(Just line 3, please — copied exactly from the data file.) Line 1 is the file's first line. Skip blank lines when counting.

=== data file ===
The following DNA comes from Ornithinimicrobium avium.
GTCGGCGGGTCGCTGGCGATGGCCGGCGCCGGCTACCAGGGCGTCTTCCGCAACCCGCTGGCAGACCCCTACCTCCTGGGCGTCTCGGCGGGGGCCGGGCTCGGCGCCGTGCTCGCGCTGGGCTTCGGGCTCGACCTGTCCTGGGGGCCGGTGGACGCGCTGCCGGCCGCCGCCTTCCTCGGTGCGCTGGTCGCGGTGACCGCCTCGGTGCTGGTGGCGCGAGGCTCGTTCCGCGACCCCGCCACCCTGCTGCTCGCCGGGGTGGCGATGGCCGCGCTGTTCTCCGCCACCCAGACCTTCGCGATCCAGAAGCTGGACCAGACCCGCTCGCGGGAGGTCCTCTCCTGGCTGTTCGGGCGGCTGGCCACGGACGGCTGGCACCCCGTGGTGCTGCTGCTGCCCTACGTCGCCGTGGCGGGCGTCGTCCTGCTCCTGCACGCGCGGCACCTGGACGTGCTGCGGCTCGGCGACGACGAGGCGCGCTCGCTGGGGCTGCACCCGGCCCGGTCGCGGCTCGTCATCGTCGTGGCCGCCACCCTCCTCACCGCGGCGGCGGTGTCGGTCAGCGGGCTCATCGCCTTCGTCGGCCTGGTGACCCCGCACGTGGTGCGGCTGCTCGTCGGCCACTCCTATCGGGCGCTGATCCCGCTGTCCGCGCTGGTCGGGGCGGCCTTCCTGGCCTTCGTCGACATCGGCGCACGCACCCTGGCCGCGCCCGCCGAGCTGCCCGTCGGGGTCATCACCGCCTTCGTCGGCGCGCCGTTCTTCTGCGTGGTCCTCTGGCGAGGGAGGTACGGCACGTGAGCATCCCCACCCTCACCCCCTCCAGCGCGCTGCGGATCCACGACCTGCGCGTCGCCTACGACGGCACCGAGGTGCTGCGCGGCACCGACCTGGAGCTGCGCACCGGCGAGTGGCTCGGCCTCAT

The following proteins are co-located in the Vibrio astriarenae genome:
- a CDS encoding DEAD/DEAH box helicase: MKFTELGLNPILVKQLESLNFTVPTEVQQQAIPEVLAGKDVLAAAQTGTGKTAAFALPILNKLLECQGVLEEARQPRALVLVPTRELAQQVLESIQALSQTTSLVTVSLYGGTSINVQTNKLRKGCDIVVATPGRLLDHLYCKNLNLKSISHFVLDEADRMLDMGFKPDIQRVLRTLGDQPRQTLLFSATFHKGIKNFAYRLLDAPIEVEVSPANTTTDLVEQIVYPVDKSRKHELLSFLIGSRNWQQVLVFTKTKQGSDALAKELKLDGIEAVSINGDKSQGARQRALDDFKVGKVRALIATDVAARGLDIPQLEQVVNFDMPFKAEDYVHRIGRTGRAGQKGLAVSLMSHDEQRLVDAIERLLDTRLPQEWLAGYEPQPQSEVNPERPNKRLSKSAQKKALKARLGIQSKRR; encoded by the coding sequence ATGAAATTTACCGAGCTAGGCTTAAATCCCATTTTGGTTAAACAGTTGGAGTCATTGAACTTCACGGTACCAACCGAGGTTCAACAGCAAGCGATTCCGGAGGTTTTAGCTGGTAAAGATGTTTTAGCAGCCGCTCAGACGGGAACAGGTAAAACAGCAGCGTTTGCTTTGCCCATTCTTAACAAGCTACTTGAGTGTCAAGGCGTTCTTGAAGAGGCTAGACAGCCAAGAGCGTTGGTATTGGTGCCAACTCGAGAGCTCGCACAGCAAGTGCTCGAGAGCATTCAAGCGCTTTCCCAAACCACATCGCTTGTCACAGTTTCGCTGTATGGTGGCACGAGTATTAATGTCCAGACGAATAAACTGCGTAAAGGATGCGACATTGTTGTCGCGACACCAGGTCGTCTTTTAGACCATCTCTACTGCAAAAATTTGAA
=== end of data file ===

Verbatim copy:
The following proteins are co-located in the Vibrio astriarenae genome: